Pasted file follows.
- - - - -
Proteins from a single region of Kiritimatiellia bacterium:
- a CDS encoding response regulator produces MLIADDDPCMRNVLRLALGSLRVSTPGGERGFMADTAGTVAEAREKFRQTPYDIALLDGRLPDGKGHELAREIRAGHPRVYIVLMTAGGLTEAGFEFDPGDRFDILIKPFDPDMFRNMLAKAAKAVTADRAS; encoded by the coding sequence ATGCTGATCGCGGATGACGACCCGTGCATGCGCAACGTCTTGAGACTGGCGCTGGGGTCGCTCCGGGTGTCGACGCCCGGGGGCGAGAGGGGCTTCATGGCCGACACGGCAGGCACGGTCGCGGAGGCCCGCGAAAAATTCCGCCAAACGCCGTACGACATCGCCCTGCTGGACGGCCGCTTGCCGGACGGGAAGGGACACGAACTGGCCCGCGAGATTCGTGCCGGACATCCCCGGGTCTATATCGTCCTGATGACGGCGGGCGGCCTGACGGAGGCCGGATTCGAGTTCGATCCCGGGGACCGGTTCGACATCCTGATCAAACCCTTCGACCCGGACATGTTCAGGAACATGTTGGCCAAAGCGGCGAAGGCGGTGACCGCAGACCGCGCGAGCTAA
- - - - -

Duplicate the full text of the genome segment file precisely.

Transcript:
Proteins from a single region of Kiritimatiellia bacterium:
- a CDS encoding response regulator produces MLIADDDPCMRNVLRLALGSLRVSTPGGERGFMADTAGTVAEAREKFRQTPYDIALLDGRLPDGKGHELAREIRAGHPRVYIVLMTAGGLTEAGFEFDPGDRFDILIKPFDPDMFRNMLAKAAKAVTADRAS; encoded by the coding sequence ATGCTGATCGCGGATGACGACCCGTGCATGCGCAACGTCTTGAGACTGGCGCTGGGGTCGCTCCGGGTGTCGACGCCCGGGGGCGAGAGGGGCTTCATGGCCGACACGGCAGGCACGGTCGCGGAGGCCCGCGAAAAATTCCGCCAAACGCCGTACGACATCGCCCTGCTGGACGGCCGCTTGCCGGACGGGAAGGGACACGAACTGGCCCGCGAGATTCGTGCCGGACATCCCCGGGTCTATATCGTCCTGATGACGGCGGGCGGCCTGACGGAGGCCGGATTCGAGTTCGATCCCGGGGACCGGTTCGACATCCTGATCAAACCCTTCGACCCGGACATGTTCAGGAACATGTTGGCCAAAGCGGCGAAGGCGGTGACCGCAGACCGCGCGAGCTAA